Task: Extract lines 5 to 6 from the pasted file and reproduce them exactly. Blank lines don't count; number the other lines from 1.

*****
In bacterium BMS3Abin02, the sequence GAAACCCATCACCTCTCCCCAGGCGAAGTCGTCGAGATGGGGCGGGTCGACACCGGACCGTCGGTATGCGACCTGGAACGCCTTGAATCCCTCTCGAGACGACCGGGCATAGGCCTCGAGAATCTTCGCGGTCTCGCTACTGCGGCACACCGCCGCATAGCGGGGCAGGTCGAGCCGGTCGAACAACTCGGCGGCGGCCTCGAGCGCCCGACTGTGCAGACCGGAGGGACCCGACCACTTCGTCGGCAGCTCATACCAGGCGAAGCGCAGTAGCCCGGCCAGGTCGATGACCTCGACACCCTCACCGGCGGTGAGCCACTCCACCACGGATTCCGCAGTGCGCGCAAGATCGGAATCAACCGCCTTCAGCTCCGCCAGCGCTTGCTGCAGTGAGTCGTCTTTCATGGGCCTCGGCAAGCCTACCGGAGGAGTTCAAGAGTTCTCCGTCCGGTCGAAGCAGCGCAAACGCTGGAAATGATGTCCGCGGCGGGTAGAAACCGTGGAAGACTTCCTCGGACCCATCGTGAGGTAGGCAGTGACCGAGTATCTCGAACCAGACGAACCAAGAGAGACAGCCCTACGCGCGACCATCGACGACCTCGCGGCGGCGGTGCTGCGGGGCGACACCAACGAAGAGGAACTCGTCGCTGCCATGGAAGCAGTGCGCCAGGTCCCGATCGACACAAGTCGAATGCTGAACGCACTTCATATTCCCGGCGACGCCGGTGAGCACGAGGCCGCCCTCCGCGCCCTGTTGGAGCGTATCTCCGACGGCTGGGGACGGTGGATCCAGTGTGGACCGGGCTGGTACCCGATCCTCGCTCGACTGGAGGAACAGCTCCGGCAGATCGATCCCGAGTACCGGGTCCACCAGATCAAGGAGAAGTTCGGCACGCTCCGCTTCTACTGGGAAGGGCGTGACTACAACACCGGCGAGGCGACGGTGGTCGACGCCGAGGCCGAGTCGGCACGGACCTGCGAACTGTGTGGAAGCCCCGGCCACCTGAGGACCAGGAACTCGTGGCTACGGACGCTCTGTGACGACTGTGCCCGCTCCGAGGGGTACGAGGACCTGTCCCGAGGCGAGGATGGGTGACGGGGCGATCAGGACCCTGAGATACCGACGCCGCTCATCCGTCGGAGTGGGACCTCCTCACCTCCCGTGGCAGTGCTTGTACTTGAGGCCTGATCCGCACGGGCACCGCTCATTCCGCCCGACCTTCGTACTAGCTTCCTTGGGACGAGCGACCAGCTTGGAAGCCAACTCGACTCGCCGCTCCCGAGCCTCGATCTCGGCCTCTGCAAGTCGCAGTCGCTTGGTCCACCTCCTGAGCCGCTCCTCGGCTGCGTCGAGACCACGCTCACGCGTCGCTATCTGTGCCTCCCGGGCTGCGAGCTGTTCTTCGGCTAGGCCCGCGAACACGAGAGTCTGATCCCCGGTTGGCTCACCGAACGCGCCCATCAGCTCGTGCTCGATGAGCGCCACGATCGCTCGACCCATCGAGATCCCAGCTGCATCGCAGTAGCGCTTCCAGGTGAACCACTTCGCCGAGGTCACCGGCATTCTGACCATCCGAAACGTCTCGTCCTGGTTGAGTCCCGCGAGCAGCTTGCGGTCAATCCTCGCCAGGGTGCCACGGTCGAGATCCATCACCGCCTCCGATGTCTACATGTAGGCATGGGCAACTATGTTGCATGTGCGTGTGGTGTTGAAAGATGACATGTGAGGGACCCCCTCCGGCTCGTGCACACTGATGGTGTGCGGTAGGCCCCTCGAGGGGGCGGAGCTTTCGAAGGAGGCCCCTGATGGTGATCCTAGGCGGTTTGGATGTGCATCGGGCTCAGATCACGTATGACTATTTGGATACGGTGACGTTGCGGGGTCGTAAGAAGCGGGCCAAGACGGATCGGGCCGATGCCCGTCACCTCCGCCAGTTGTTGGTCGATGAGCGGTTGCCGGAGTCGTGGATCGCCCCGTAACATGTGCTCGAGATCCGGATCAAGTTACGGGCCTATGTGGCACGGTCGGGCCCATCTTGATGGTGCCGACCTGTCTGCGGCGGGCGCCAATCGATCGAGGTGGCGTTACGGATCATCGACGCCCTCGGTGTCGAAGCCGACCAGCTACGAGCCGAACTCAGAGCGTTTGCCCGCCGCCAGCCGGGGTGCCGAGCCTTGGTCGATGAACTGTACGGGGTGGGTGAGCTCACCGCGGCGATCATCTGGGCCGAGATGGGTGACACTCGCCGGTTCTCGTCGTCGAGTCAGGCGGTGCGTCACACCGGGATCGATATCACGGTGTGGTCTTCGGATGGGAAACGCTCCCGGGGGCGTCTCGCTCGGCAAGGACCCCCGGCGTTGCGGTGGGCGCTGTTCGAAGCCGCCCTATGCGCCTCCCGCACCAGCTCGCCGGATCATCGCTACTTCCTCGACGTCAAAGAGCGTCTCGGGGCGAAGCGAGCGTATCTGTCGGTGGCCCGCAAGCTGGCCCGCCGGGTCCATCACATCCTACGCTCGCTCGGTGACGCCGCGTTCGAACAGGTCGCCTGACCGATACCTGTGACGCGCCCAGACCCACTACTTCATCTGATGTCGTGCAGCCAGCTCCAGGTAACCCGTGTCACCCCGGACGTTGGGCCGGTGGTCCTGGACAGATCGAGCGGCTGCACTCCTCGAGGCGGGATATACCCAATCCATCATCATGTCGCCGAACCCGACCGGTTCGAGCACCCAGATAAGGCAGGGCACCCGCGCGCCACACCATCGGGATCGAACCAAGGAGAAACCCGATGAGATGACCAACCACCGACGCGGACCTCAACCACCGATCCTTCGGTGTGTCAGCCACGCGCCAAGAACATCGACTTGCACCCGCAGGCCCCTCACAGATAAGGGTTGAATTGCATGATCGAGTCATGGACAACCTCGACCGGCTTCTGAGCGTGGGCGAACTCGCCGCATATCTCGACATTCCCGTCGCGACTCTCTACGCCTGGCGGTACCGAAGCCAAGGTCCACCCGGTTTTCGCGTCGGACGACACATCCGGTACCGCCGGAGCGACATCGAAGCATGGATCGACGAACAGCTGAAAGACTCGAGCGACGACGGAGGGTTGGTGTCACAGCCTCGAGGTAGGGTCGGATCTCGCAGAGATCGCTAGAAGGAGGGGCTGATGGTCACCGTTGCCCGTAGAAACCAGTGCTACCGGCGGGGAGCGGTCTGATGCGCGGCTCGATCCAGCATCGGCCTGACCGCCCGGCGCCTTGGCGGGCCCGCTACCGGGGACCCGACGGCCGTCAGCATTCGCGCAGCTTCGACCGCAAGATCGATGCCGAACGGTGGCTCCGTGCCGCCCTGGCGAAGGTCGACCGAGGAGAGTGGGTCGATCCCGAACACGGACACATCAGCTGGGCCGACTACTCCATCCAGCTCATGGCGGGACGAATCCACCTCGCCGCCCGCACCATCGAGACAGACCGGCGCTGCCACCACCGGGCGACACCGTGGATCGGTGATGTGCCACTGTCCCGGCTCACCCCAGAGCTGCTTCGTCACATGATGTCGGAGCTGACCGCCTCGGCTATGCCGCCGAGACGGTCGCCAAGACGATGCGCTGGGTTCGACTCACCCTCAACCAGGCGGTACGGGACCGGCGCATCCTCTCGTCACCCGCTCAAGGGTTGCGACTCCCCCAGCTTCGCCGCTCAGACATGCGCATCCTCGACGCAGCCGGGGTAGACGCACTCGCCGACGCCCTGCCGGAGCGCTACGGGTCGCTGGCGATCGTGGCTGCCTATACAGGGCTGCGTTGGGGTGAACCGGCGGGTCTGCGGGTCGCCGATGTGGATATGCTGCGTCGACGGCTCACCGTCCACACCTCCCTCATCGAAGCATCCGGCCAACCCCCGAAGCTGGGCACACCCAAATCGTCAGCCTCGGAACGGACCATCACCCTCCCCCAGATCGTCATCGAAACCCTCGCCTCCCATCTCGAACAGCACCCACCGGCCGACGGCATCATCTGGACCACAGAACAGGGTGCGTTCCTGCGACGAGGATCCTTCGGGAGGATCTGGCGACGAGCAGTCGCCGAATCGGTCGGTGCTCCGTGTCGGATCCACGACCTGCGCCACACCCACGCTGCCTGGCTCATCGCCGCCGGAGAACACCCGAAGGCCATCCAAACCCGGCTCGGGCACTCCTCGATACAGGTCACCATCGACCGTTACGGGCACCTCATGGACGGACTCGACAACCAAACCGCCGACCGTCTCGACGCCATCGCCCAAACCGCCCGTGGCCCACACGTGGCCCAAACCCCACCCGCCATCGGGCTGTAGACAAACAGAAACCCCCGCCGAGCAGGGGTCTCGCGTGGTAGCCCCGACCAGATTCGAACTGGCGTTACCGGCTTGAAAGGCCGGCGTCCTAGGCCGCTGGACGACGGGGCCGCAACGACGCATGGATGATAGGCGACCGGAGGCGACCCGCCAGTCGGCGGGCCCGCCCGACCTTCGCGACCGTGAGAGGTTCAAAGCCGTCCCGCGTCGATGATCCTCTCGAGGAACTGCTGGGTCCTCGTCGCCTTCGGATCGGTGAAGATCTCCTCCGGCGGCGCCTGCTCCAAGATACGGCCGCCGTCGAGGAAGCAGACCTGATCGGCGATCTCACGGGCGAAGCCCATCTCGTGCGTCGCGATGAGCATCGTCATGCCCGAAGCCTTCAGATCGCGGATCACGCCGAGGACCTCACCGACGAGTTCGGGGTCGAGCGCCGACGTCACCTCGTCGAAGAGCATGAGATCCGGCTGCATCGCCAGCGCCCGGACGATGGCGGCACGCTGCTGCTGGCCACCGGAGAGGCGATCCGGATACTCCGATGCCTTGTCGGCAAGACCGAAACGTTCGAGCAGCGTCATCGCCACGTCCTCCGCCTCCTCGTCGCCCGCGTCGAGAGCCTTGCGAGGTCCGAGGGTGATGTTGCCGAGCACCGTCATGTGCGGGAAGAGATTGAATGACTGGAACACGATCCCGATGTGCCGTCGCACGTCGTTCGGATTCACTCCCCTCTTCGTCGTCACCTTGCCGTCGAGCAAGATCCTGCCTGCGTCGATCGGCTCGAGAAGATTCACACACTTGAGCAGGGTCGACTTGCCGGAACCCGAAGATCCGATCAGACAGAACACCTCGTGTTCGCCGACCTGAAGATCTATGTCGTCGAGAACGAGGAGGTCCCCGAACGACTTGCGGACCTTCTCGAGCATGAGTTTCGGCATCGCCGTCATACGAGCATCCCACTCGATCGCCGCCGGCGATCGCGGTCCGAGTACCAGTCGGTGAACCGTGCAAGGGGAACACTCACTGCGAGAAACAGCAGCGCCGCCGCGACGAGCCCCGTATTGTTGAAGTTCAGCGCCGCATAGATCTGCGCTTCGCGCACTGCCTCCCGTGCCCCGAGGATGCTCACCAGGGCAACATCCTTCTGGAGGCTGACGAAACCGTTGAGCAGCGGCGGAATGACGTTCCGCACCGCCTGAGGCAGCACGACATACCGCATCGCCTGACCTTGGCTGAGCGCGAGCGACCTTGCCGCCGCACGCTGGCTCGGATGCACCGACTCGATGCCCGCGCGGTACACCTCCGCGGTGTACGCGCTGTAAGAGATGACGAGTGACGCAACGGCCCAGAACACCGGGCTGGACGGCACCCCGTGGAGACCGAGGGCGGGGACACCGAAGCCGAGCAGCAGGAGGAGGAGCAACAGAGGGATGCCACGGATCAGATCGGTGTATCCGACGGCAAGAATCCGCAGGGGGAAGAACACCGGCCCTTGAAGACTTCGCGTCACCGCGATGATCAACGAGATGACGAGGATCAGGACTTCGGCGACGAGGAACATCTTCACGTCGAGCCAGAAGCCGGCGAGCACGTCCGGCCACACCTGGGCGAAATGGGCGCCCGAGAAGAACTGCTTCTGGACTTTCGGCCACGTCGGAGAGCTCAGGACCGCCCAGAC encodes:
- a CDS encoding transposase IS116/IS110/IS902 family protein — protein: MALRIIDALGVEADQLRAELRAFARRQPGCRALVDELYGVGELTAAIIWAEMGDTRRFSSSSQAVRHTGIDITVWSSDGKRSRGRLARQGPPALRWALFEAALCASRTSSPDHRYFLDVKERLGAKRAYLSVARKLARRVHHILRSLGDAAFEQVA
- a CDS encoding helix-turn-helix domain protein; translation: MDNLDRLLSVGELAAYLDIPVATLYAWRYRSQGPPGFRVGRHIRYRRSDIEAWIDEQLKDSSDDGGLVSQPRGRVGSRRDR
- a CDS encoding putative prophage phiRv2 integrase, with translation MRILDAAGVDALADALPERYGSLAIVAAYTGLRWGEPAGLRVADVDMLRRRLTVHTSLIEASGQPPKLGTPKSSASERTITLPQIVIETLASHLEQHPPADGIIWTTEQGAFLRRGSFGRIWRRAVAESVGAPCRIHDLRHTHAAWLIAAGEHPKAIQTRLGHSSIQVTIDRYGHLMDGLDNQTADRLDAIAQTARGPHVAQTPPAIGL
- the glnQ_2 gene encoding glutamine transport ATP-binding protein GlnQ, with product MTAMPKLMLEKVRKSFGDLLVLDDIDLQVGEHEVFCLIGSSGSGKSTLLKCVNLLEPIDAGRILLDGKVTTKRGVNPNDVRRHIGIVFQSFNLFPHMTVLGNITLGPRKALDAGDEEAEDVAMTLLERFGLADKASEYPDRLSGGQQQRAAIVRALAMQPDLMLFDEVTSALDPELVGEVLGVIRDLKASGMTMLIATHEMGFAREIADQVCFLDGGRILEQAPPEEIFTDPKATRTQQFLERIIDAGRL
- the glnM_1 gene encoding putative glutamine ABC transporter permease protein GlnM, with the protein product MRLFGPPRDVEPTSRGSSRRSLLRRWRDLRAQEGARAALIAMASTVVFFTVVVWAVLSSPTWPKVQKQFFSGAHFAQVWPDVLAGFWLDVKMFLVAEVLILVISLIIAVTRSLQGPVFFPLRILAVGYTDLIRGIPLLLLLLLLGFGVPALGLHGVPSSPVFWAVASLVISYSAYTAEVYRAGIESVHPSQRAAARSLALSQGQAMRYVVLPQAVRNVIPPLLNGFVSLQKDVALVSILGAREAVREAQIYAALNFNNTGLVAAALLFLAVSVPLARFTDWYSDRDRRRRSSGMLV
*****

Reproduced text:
- the glnQ_2 gene encoding glutamine transport ATP-binding protein GlnQ, with product MTAMPKLMLEKVRKSFGDLLVLDDIDLQVGEHEVFCLIGSSGSGKSTLLKCVNLLEPIDAGRILLDGKVTTKRGVNPNDVRRHIGIVFQSFNLFPHMTVLGNITLGPRKALDAGDEEAEDVAMTLLERFGLADKASEYPDRLSGGQQQRAAIVRALAMQPDLMLFDEVTSALDPELVGEVLGVIRDLKASGMTMLIATHEMGFAREIADQVCFLDGGRILEQAPPEEIFTDPKATRTQQFLERIIDAGRL
- the glnM_1 gene encoding putative glutamine ABC transporter permease protein GlnM, with the protein product MRLFGPPRDVEPTSRGSSRRSLLRRWRDLRAQEGARAALIAMASTVVFFTVVVWAVLSSPTWPKVQKQFFSGAHFAQVWPDVLAGFWLDVKMFLVAEVLILVISLIIAVTRSLQGPVFFPLRILAVGYTDLIRGIPLLLLLLLLGFGVPALGLHGVPSSPVFWAVASLVISYSAYTAEVYRAGIESVHPSQRAAARSLALSQGQAMRYVVLPQAVRNVIPPLLNGFVSLQKDVALVSILGAREAVREAQIYAALNFNNTGLVAAALLFLAVSVPLARFTDWYSDRDRRRRSSGMLV